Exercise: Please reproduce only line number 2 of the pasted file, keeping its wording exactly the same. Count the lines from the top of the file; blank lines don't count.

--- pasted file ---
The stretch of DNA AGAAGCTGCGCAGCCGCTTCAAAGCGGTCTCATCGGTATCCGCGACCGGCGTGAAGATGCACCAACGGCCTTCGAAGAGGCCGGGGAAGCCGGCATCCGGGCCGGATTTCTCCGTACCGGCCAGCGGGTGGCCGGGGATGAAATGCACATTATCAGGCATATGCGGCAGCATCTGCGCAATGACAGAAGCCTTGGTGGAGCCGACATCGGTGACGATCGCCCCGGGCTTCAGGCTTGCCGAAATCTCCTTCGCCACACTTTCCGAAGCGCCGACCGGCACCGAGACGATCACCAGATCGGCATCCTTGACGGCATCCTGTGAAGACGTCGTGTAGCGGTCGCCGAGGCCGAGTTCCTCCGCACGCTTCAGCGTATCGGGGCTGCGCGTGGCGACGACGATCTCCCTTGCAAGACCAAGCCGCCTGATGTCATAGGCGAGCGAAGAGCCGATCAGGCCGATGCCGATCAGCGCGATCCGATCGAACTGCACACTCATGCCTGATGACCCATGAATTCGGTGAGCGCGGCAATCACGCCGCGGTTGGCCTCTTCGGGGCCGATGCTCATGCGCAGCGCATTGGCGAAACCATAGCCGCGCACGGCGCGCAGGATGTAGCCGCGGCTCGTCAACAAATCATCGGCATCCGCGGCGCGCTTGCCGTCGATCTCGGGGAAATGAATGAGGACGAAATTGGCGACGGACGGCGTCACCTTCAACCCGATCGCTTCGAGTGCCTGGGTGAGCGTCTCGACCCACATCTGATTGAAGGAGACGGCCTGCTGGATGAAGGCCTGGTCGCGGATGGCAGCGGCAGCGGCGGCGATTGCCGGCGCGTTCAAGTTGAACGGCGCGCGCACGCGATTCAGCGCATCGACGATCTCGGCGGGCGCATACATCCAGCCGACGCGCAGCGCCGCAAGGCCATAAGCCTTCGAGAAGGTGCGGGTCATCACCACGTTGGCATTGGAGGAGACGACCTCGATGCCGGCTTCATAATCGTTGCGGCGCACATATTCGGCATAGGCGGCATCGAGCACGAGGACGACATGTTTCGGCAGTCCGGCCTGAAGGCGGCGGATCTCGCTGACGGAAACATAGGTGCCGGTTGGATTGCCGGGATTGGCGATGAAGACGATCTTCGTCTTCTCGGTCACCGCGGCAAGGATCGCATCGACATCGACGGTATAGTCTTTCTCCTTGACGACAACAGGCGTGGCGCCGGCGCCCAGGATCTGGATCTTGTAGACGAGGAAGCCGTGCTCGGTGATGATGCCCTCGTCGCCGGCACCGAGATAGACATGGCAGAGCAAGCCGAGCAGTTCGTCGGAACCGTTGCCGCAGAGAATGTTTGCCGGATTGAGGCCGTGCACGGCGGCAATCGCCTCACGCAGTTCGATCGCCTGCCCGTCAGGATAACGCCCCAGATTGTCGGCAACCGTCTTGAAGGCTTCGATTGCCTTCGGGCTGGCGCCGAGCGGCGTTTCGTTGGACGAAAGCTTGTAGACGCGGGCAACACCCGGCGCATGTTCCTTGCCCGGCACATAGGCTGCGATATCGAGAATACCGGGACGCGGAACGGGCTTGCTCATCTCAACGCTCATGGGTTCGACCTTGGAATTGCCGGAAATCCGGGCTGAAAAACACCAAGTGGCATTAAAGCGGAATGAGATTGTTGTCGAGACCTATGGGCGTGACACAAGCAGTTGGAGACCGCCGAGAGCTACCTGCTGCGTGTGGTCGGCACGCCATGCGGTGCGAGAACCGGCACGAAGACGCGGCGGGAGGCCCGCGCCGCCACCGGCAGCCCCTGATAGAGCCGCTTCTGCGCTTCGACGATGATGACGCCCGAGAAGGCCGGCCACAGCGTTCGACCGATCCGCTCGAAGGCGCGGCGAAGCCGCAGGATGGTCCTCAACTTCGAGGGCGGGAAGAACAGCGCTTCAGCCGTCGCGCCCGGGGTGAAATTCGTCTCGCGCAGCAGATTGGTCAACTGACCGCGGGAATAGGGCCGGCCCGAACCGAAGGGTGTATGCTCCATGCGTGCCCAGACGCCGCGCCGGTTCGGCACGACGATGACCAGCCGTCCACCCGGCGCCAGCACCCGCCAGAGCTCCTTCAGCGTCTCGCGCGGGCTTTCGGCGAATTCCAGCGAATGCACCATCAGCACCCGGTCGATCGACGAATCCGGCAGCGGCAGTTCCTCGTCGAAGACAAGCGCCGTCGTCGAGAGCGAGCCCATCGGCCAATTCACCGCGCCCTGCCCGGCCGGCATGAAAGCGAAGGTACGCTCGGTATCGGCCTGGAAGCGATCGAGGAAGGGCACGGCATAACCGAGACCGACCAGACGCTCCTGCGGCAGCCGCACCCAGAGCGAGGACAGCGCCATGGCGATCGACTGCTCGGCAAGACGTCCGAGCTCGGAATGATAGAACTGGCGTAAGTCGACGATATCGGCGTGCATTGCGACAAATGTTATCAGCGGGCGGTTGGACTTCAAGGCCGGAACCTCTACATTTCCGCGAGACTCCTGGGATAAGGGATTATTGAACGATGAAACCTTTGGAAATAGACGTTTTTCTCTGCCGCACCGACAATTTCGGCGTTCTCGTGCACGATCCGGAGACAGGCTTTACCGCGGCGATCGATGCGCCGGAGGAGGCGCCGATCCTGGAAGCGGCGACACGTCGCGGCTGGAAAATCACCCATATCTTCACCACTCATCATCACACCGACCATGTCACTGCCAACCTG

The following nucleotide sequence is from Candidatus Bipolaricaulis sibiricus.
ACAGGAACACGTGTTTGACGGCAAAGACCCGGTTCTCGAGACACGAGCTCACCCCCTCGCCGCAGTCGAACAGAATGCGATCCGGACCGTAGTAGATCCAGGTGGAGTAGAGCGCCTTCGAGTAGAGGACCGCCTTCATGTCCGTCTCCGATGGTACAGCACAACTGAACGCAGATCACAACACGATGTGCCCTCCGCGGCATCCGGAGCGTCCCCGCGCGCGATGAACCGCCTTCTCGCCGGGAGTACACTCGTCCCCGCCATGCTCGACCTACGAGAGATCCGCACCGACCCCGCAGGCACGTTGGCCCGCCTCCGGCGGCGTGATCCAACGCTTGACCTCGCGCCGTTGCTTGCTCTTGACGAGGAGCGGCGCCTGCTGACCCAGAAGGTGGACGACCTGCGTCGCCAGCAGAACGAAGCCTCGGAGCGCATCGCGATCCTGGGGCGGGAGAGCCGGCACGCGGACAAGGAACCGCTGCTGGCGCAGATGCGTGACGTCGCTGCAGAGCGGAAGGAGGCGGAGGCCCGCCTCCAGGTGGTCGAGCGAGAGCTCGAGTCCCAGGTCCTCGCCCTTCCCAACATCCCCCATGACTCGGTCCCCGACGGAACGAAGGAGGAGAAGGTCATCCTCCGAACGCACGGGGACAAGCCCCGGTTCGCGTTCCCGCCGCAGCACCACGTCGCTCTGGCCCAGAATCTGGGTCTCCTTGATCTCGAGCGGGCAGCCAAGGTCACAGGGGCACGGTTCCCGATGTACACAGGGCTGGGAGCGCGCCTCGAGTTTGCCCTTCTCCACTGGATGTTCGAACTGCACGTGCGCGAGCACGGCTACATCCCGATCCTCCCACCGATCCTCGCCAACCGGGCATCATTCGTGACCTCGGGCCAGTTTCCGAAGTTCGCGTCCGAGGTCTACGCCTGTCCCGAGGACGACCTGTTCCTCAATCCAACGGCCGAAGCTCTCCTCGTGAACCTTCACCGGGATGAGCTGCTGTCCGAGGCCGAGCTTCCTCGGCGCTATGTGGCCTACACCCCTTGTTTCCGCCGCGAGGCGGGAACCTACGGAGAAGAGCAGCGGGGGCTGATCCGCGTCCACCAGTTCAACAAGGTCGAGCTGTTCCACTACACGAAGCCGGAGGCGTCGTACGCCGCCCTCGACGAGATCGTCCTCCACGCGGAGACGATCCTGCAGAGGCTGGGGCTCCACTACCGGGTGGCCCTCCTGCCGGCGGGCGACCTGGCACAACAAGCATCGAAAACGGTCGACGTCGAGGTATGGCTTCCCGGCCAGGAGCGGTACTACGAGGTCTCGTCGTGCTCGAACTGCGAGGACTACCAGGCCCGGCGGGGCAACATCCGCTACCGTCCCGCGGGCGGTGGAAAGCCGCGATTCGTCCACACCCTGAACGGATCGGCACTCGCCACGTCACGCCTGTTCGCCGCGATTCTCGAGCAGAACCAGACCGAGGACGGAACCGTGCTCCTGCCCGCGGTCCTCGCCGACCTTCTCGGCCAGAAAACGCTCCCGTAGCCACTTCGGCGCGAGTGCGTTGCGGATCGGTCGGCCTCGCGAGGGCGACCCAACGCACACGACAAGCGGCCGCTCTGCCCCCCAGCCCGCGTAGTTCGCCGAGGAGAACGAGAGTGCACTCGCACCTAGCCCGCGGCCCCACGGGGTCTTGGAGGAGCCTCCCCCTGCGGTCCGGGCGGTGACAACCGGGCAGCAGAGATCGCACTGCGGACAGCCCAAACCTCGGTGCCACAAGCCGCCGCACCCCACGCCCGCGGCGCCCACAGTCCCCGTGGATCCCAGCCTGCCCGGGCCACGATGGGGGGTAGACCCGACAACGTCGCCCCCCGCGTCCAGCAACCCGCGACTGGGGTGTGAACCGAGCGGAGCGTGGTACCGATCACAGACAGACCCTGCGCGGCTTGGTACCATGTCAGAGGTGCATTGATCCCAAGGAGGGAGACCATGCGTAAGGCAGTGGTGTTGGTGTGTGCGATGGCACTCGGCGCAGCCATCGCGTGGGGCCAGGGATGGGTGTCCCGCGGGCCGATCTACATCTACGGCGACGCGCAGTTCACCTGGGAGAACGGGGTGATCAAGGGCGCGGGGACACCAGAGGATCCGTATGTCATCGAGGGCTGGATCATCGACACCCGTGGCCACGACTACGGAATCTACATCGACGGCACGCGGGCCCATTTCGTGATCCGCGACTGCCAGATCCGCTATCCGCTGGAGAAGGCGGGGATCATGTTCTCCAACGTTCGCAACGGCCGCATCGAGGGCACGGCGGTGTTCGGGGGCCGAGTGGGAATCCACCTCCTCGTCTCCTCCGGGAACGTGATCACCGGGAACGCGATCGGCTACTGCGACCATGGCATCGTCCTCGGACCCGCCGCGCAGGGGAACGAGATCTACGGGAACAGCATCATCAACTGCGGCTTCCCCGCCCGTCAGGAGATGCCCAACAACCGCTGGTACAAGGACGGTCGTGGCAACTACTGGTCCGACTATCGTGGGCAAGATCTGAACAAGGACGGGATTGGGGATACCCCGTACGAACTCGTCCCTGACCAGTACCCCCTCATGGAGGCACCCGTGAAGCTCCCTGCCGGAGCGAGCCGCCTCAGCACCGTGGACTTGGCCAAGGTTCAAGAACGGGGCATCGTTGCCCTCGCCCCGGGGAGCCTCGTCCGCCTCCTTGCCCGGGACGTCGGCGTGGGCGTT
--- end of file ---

The following nucleotide sequence is from Candidatus Bipolaricaulis sibiricus.